Suzy Jacobson Cherry
Writer. Artist. Educator. Interspiritual Priestess. I write poetry, fiction, nonfiction, and thoughts on stuff I love.
The “Empty Nest Syndrome” Isn’t Just an Anecdote
In families where there have been good relationships, where families are close, the changes that come when the children grow up can bring confusing feelings. There is a sadness that accompanies the passing of time. It cannot be pinpointed; It cannot really be named. We have come up with words to try to describe this sort of…loneliness. It isn't something that waits until all the children are gone and then suddenly happens. This…melancholy that grows more evident with each child's graduation from high school, each move into a college dorm, or down the wedding aisle.
Finding the Rhythm of Life
Though I semi-retired a couple of years ago, for a long time afterward I still struggled with the feeling that life was out of control and racing willy-nilly to the next task to be done. Now that I have fully retired from outside work, this sense of chaos will still hit me once in a while. This is absolutely unnecessary.
That One Time I Embarrassed Myself At My Own Poetry Reading
It was the mid-1990s. I had re-joined the Phoenix poetry community a couple of years before, having been away living, working, writing, and reading poetry in L.A. and Houston. I was thrilled to be invited to feature at a poetry reading at the Willow House. I had shared the podium with my poetry group at readings in Houston but had never featured solo before.
Women of the Mary Tyler Moore Show
When I was a child, I watched Mary Tyler Moore playing Laura Petrie on the Dick Van Dyke Show. I remember thinking she looked cool in her capri pants, slipper flat shoes, and loose, attractive blouses. She was a fun mom who was always there for her television son, Ritchie. She was sweet, a loving wife and mother, and a good neighbor.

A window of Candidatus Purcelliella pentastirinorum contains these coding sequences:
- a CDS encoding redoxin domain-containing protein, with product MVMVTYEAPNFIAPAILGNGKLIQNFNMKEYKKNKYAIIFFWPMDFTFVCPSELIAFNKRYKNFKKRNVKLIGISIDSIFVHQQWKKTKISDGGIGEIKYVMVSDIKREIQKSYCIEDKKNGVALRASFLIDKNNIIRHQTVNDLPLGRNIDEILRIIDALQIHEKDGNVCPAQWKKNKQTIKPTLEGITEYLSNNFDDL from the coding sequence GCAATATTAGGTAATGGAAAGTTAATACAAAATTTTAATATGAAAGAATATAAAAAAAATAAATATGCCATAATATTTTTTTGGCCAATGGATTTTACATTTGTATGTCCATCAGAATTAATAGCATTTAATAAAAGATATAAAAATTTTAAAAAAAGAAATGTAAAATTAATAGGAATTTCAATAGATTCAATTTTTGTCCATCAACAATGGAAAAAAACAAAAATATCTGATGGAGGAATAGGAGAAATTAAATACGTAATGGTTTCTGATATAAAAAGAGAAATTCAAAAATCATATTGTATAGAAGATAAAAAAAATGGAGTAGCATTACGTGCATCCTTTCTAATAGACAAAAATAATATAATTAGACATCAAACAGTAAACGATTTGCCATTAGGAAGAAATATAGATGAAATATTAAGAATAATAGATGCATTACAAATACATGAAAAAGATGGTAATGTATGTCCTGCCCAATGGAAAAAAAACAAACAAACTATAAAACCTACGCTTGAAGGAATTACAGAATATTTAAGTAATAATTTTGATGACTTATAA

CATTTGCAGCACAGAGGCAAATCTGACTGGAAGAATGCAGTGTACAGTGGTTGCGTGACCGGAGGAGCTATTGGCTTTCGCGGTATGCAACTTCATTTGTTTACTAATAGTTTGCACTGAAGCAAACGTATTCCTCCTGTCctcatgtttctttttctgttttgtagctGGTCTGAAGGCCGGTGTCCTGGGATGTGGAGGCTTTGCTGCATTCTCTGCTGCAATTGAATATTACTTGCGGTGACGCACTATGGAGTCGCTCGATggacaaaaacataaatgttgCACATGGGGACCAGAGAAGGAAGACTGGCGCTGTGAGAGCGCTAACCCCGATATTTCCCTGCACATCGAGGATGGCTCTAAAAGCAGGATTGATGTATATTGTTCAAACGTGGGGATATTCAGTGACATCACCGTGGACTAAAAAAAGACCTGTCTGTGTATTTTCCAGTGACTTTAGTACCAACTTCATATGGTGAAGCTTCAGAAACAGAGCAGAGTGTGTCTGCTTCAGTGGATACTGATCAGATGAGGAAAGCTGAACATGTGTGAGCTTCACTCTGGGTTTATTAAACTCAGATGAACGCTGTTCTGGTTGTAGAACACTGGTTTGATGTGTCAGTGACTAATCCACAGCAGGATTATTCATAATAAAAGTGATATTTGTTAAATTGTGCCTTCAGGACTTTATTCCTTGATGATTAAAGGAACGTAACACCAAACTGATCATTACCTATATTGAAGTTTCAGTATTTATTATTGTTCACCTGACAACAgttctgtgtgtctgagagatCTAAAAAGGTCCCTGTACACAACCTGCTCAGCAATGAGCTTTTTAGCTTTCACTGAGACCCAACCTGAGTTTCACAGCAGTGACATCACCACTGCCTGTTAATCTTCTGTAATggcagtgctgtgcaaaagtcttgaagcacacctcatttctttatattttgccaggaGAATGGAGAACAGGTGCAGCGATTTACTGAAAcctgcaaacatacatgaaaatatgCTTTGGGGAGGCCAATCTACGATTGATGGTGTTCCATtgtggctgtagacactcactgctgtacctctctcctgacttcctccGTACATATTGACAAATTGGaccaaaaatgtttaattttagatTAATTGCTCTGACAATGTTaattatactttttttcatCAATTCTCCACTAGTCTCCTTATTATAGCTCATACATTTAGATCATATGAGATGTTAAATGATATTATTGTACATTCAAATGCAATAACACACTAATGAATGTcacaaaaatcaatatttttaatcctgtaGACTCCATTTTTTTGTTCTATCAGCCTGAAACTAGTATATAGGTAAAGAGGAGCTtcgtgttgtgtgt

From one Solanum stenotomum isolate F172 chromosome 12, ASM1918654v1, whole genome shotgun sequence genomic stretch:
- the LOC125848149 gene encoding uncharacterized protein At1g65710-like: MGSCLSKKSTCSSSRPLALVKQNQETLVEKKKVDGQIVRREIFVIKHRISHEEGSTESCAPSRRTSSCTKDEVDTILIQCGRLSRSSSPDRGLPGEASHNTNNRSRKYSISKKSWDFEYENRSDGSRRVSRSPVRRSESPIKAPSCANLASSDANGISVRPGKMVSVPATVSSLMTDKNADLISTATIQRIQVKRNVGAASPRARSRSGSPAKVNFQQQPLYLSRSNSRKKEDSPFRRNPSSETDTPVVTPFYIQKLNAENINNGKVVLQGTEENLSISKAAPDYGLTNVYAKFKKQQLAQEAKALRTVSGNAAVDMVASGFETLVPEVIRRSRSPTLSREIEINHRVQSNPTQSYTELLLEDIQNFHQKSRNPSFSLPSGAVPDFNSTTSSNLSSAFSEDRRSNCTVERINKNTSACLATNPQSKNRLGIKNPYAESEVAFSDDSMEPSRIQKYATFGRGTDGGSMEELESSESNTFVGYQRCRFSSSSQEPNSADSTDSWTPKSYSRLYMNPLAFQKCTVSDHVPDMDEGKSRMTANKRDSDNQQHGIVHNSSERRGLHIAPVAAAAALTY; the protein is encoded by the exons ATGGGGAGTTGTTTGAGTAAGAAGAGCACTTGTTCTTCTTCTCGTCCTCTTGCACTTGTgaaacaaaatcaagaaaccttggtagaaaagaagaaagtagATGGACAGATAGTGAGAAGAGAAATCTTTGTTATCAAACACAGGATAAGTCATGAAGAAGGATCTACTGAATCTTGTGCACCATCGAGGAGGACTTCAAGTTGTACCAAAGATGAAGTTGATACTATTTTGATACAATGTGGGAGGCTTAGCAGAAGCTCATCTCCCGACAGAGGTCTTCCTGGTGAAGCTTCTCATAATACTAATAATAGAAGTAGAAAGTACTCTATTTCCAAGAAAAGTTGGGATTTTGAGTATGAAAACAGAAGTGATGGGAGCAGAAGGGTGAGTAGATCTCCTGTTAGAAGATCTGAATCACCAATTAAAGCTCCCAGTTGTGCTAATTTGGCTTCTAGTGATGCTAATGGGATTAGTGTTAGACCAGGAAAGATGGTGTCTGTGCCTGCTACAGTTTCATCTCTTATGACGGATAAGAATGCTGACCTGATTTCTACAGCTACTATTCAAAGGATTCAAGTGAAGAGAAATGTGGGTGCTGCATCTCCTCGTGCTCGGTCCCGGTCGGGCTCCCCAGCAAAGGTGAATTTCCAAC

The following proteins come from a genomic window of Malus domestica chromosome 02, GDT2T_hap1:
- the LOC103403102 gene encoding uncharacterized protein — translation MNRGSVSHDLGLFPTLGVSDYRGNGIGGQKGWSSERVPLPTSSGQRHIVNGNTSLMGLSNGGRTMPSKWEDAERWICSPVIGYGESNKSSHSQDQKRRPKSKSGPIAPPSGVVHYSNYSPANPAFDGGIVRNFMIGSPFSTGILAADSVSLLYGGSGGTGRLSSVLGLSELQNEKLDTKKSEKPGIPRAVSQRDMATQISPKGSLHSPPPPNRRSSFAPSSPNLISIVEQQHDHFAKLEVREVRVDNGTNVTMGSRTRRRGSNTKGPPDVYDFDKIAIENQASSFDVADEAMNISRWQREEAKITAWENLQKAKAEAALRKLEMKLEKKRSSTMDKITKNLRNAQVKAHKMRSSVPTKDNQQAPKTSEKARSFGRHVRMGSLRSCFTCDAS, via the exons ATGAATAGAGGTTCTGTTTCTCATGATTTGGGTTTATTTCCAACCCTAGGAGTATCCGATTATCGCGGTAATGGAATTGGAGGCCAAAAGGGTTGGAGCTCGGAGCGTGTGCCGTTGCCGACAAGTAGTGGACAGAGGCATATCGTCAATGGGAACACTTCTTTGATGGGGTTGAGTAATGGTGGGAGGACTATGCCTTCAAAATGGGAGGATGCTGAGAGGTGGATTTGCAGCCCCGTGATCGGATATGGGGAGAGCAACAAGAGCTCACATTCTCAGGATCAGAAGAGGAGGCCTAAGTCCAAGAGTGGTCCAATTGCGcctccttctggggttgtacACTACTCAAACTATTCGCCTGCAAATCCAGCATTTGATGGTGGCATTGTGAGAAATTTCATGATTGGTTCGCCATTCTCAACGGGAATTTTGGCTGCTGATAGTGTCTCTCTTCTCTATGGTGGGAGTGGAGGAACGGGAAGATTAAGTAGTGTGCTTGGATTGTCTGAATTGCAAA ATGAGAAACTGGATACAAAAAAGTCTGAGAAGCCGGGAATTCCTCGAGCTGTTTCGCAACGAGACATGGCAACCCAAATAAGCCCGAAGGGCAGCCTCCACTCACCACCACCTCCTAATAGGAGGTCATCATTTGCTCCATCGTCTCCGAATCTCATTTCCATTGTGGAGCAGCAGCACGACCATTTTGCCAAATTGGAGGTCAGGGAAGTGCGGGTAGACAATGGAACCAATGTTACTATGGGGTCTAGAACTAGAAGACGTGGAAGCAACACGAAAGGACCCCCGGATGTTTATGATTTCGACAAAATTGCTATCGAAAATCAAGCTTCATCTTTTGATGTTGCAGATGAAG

This story was published on Medium in the fall, but I was reminded of it again when I was talking with my daughter. It was originally published in the first issue of one of my old newsletters, HearthStones, which came out at Samhain in October, 1994. I later shared the story with members of a UK-based online community I belonged to in the early days of the 21st century, Ayla’s Cave.
How Hawking Helped Me Emerge Empowered
The Shy Girl People might not believe it now, but I was once a very shy person. I was terrified of public speaking. I don’t know if it was because I was always the new girl and never felt fully at home in my classes, or what. I distinctly remember the time in my Junior year of high school English class when I had to give a talk about the poet Vachel Lindsay. I was shaking all over, my teeth chattered, and my knees literally knocked together.
“Hippie” by Barry Miles
Hippie by Barry Miles (2005) is interesting and filled with information about the multitude of movements that happened in America and Britain from 1965 to 1971. It was a tumultuous, terrible, deadly, inspired, mystical, and hopeful time. During it all, I was in my formative years, watching the war and the riots on television. I am of the first generation to grow up with television for my whole life, yet I had no idea what kind of Happenings were going on. This book was informative. However, I found it wanting in some ways.
My Experiences with Fantasy in Story and Art
I Was Born to Read I think it was inevitable that I would fall into the worlds of fantasy. My mother’s idea of bedtime stories included the works of Poe and Coleridge. She was constantly reading to me herself, and enrolled me in the Dr. Seuss Book Club when I was very little. I started getting books from Scholastic as soon as it was introduced to me in elementary school. I looked forward to those little flyers and the annual Scholastic Book Fair.
Thrifting and the Middle Class
My earliest memories of thrift shopping are of dark stores with racks jam-packed with dresses, suits, and jackets. Big boxes filled to the brim with children’s clothing, underwear, fashion accessories, and stuffed animals congregated in the middle of the stores. We tore through them, looking for something that fit us and that we liked. Shelves with old toys and books lined the walls, usually in the back.